September 8, 2009

Europeans slam Google’s digital library

European publishers voiced objections in Brussels to a deal that would give Google rights to millions of out-of-print books scanned for digital distribution.

Authors, publishers and other copyrights holders objected at a European Commission meeting to the plan proposed in a U.S. court, despite Google agreeing to restrict its own practices, The New York Times reported Tuesday.

Google said it would not sell books online without permission from the European copyright holder if that book was out of print in the United States, but still commercially available in Europe.

We listen carefully to all concerns of stakeholders around the globe, Google said in a statement.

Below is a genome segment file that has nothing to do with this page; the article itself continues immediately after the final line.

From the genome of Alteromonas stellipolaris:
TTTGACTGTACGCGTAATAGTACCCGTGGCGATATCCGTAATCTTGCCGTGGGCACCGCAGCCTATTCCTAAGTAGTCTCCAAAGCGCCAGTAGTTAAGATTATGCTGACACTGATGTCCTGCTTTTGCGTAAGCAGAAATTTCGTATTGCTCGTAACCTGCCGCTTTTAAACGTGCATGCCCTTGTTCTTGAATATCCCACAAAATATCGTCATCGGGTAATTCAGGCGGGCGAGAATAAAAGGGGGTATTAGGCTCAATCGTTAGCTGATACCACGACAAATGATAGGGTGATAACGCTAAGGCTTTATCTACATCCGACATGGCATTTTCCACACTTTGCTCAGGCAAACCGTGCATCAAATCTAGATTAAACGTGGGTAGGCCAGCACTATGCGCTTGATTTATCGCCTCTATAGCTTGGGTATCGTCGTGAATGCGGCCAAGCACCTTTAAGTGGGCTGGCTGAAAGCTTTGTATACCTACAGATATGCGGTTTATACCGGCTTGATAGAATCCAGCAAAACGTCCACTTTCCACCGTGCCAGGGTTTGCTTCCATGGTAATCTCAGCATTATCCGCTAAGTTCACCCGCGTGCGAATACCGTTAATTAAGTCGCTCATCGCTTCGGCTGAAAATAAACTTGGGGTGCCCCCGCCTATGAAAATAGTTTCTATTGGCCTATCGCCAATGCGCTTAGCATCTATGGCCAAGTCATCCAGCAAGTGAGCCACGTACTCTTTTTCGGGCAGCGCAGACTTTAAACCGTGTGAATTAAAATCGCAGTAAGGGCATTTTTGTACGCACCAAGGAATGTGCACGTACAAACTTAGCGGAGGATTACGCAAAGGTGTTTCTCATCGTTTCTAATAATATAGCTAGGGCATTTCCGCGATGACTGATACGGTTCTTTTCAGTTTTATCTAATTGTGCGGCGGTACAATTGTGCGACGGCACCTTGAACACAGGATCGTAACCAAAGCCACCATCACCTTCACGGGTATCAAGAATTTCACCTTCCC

But Europeans still felt the deal gave Google monopolistic power over digital publications.The company has scanned millions of books for digital distribution, including 2-4 million European books, the EUobserver reported.

There are widespread concerns that the settlement leads to monopolization in digital access, said attorney David Wood, the Initiative for a Competitive Online Marketplace.

The deal allows Google to become the world's de facto bookseller, said Fran Dubruille of the European Booksellers' Federation.

Google's engineering director Dan Clancy said, Google's interest was in helping people to find the books.

It is important that these books are not left behind, he said.